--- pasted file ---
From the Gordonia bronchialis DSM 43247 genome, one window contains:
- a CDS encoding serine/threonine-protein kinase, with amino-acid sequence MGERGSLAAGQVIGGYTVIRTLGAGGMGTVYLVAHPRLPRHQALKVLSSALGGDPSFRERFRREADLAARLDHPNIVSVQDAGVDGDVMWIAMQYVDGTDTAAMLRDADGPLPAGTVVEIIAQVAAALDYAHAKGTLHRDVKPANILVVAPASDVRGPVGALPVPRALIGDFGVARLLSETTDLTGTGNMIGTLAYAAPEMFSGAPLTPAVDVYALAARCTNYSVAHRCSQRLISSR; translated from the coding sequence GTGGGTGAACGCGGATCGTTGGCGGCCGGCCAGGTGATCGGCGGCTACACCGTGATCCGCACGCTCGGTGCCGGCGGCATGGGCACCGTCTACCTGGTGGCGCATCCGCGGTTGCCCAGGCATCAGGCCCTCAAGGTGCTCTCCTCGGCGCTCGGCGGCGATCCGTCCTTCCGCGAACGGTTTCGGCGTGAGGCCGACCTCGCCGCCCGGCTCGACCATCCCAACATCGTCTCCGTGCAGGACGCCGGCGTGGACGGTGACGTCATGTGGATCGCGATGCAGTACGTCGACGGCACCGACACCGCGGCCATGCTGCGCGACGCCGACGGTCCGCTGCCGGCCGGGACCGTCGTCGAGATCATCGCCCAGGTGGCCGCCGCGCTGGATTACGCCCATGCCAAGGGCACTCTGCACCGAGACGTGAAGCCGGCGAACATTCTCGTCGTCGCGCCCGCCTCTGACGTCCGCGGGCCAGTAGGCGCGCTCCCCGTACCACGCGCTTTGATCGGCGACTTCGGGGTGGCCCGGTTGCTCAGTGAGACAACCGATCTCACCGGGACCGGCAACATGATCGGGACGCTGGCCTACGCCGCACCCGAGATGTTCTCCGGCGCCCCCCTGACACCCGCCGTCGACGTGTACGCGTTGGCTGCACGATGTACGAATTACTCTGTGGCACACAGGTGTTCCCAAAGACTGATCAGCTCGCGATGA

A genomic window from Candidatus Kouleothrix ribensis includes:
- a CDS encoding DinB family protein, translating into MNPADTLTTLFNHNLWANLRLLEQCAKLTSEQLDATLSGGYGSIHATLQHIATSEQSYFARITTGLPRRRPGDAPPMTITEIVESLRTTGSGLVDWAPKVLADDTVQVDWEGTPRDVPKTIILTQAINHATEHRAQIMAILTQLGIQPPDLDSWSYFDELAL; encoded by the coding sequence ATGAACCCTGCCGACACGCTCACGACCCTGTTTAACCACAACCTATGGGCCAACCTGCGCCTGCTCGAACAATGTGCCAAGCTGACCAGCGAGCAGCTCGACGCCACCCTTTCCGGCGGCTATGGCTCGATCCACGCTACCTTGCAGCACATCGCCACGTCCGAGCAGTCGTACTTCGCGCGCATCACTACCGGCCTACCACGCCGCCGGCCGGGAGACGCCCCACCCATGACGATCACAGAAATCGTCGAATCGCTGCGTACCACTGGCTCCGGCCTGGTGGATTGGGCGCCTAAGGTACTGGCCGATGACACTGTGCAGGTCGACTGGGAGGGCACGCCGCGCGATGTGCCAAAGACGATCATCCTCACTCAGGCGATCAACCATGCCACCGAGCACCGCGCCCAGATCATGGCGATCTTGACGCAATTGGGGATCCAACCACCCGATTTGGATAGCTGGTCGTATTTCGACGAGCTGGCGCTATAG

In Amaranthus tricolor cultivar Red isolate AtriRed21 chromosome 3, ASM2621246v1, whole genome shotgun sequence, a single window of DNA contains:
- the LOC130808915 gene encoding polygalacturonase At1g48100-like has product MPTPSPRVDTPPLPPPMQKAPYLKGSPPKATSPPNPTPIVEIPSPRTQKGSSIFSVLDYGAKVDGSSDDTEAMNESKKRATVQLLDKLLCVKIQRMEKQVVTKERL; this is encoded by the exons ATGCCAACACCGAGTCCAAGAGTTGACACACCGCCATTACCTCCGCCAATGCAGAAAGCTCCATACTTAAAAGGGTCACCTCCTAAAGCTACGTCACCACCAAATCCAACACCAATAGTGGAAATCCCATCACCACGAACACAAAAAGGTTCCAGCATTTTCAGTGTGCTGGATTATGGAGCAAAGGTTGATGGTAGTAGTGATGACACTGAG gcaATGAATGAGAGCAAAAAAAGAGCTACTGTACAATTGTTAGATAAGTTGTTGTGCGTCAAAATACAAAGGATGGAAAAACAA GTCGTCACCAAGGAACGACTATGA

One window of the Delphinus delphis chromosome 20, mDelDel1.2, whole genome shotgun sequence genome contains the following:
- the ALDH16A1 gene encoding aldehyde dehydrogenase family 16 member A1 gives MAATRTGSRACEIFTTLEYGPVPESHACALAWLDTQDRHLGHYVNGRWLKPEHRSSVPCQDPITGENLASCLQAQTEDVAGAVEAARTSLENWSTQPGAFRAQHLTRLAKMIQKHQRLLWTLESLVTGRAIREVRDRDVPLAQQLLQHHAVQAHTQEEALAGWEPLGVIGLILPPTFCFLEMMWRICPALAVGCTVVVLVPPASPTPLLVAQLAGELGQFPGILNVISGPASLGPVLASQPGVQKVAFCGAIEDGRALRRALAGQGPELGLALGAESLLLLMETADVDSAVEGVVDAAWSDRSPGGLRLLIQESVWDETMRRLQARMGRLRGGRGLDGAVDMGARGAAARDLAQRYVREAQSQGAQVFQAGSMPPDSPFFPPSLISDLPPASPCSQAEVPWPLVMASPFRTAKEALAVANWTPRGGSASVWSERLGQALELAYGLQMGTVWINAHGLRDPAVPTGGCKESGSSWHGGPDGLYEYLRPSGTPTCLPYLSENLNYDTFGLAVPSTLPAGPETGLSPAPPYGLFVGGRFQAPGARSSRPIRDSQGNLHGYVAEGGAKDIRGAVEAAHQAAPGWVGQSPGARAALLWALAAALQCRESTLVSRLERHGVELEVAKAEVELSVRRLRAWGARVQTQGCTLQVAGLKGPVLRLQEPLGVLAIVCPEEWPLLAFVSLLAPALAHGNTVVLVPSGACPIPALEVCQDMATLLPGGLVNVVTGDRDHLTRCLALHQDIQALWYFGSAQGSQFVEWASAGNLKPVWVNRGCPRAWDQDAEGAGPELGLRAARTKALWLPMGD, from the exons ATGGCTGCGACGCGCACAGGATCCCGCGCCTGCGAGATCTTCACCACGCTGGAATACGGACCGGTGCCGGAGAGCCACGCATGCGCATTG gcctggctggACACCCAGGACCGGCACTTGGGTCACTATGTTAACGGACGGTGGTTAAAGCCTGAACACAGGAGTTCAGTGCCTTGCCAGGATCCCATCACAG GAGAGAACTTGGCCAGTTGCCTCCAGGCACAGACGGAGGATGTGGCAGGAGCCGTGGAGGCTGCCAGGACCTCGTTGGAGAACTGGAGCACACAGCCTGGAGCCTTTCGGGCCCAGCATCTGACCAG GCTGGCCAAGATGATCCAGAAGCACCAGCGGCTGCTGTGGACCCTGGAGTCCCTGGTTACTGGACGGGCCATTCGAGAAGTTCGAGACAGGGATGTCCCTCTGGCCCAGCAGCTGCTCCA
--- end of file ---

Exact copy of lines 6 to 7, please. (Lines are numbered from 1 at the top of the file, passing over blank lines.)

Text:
- the LOC130808915 gene encoding polygalacturonase At1g48100-like has product MPTPSPRVDTPPLPPPMQKAPYLKGSPPKATSPPNPTPIVEIPSPRTQKGSSIFSVLDYGAKVDGSSDDTEAMNESKKRATVQLLDKLLCVKIQRMEKQVVTKERL; this is encoded by the exons ATGCCAACACCGAGTCCAAGAGTTGACACACCGCCATTACCTCCGCCAATGCAGAAAGCTCCATACTTAAAAGGGTCACCTCCTAAAGCTACGTCACCACCAAATCCAACACCAATAGTGGAAATCCCATCACCACGAACACAAAAAGGTTCCAGCATTTTCAGTGTGCTGGATTATGGAGCAAAGGTTGATGGTAGTAGTGATGACACTGAG gcaATGAATGAGAGCAAAAAAAGAGCTACTGTACAATTGTTAGATAAGTTGTTGTGCGTCAAAATACAAAGGATGGAAAAACAA GTCGTCACCAAGGAACGACTATGA

One window of the Delphinus delphis chromosome 20, mDelDel1.2, whole genome shotgun sequence genome contains the following: